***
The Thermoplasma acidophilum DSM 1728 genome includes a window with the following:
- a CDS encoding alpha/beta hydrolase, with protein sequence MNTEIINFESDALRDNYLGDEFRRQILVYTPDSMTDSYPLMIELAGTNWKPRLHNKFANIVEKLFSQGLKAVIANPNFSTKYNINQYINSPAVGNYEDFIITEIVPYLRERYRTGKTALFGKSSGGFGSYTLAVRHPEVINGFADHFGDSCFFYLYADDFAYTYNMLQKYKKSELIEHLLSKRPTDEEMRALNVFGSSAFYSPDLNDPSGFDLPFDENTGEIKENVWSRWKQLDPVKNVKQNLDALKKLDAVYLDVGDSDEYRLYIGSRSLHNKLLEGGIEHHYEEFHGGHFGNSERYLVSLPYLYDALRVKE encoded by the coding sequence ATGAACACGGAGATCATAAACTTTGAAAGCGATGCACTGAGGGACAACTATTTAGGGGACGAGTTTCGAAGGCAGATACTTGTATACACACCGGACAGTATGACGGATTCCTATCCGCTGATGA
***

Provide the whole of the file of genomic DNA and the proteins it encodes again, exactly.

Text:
The Thermoplasma acidophilum DSM 1728 genome includes a window with the following:
- a CDS encoding alpha/beta hydrolase, with protein sequence MNTEIINFESDALRDNYLGDEFRRQILVYTPDSMTDSYPLMIELAGTNWKPRLHNKFANIVEKLFSQGLKAVIANPNFSTKYNINQYINSPAVGNYEDFIITEIVPYLRERYRTGKTALFGKSSGGFGSYTLAVRHPEVINGFADHFGDSCFFYLYADDFAYTYNMLQKYKKSELIEHLLSKRPTDEEMRALNVFGSSAFYSPDLNDPSGFDLPFDENTGEIKENVWSRWKQLDPVKNVKQNLDALKKLDAVYLDVGDSDEYRLYIGSRSLHNKLLEGGIEHHYEEFHGGHFGNSERYLVSLPYLYDALRVKE encoded by the coding sequence ATGAACACGGAGATCATAAACTTTGAAAGCGATGCACTGAGGGACAACTATTTAGGGGACGAGTTTCGAAGGCAGATACTTGTATACACACCGGACAGTATGACGGATTCCTATCCGCTGATGA